There’s no denying disappointment is a fact of life, no matter what your age, generation or social status. If it’s not missing out on a sports day win, it’s not making the school sports team, not getting a desired toy or your country getting beaten in the semi-final of the World Cup.

    So do our kids just need to man (or woman) up and accept the inevitable disappointments that life brings, as we all had to do growing up? Will each setback damage them for life?

    And how can we parents teach our children to cope with the inevitable letdowns that life will bring?

    We also place value on winning rather than losing

    Expert Katerina Georgiou, a counsellor who works both in a GP’s surgery and private practice, says: “I’ve noticed a tendency for adults to want to ‘take away’ or ‘stop’ difficult feelings in their children, such as sadness, anger and disappointment, as a form of protection.

    “They might place high value on feelings such as happiness, and judge things like anger as undesirable, or sadness as weak. We also place value on winning rather than losing. The result is that a child absorbs this message even if it’s not explicitly stated. However, as human beings we are complex and have a full spectrum of feelings, both light and dark, and loss is a part of life that every single one of us has to experience. The question is what we do with it.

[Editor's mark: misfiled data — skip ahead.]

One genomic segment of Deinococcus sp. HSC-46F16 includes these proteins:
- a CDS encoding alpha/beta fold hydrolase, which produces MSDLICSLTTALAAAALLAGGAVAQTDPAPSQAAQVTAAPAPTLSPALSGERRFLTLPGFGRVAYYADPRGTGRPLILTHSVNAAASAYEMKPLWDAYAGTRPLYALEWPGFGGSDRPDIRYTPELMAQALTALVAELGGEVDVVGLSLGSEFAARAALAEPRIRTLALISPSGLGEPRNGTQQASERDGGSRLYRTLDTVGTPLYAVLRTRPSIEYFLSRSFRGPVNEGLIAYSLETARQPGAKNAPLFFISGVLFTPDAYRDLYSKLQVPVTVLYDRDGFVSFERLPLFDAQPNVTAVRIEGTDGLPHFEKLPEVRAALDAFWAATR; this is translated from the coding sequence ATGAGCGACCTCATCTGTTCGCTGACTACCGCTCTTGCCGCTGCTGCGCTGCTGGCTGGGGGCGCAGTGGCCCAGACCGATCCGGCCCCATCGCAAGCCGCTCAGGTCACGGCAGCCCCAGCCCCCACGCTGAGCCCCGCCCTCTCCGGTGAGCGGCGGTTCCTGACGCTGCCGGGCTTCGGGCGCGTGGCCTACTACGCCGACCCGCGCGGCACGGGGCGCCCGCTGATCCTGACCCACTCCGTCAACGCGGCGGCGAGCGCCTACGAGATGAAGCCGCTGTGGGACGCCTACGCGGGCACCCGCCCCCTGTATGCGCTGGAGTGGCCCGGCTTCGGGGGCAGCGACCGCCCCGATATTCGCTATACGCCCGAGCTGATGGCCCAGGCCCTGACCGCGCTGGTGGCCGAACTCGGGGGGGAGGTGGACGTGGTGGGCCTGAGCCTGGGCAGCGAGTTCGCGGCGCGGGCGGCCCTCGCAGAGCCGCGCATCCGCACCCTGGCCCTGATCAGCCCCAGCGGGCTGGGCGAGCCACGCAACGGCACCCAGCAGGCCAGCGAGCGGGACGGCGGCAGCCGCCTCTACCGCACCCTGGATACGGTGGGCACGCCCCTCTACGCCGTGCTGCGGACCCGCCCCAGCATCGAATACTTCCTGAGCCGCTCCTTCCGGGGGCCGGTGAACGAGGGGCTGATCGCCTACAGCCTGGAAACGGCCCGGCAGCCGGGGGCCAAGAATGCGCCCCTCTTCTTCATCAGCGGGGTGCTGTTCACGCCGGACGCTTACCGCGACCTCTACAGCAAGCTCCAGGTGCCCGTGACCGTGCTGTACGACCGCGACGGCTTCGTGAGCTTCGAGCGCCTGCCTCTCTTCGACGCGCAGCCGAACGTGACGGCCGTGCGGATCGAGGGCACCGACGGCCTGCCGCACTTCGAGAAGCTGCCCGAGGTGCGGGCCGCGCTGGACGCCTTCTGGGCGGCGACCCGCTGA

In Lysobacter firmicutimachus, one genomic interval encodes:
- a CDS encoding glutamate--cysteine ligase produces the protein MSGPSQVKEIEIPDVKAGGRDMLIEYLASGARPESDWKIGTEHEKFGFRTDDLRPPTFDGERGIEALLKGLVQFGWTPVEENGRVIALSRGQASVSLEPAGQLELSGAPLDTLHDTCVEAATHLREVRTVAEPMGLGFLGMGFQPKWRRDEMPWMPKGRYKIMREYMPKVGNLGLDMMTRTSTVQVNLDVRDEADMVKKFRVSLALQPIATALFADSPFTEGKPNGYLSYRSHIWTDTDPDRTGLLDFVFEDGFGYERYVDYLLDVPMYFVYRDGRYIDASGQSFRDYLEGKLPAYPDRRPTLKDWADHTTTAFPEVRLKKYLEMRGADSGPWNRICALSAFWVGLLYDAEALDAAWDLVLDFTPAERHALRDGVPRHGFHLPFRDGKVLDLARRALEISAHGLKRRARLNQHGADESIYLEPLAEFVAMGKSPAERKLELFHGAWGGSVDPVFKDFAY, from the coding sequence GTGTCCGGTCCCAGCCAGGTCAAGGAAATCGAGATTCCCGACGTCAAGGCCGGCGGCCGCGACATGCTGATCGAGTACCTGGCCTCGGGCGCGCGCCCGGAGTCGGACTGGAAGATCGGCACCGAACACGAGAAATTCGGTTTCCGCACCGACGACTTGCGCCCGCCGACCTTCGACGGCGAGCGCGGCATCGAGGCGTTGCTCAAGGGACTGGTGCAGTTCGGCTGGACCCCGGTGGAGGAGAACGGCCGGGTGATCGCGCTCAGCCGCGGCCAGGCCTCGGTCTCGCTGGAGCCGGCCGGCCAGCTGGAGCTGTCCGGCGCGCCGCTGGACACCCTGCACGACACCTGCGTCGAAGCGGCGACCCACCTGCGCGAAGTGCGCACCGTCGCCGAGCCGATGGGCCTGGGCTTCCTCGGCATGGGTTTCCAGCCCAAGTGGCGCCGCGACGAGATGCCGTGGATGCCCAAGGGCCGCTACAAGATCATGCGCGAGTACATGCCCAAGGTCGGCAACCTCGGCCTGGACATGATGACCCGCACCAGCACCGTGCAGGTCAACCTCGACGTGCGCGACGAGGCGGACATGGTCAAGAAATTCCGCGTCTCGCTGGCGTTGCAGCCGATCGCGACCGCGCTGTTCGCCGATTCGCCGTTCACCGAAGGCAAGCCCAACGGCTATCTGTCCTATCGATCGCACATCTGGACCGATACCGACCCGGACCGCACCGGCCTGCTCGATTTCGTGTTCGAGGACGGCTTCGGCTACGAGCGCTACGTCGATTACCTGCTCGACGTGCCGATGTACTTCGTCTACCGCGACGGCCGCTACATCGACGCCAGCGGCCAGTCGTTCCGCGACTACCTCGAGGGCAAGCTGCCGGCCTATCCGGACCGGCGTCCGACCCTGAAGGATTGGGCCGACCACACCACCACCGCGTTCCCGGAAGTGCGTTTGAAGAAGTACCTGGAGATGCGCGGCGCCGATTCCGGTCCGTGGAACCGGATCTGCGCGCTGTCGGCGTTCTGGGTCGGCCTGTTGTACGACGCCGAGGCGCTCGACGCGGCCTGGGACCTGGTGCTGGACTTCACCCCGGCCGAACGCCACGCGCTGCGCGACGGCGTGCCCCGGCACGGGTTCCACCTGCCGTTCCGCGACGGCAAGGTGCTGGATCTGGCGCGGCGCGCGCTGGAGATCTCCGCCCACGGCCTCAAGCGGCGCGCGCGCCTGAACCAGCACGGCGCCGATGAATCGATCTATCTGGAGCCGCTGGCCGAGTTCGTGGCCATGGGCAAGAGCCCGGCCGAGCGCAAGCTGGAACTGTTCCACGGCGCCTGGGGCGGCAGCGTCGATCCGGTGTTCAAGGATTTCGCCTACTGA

“What tends to happen from young is we absorb the message that certain feelings are not ok, and rather than processing them we learn to bury them. Or, worse, we project these out onto others and judge them for it to protect ourselves. We might then become competitive or resentful rather than learning to focus on ourselves and our own journey. This creates a hotbed for insecurity and the catastrophic impact of that shouldn’t be dismissed – low self-esteem, body dysmorphia, eating disorders etc.”

    And Georgiou is keen to point out there are definitely long-term, grave implications of this: “Male suicide rates among the middle-aged working classes, for example, are known to be worryingly high. We know part of this comes out a culture of ‘men don’t cry’, compounded by a host of other factors including sparse access to emotional support, poor coping strategies, unemployment and loss (divorce, losing access to children etc).”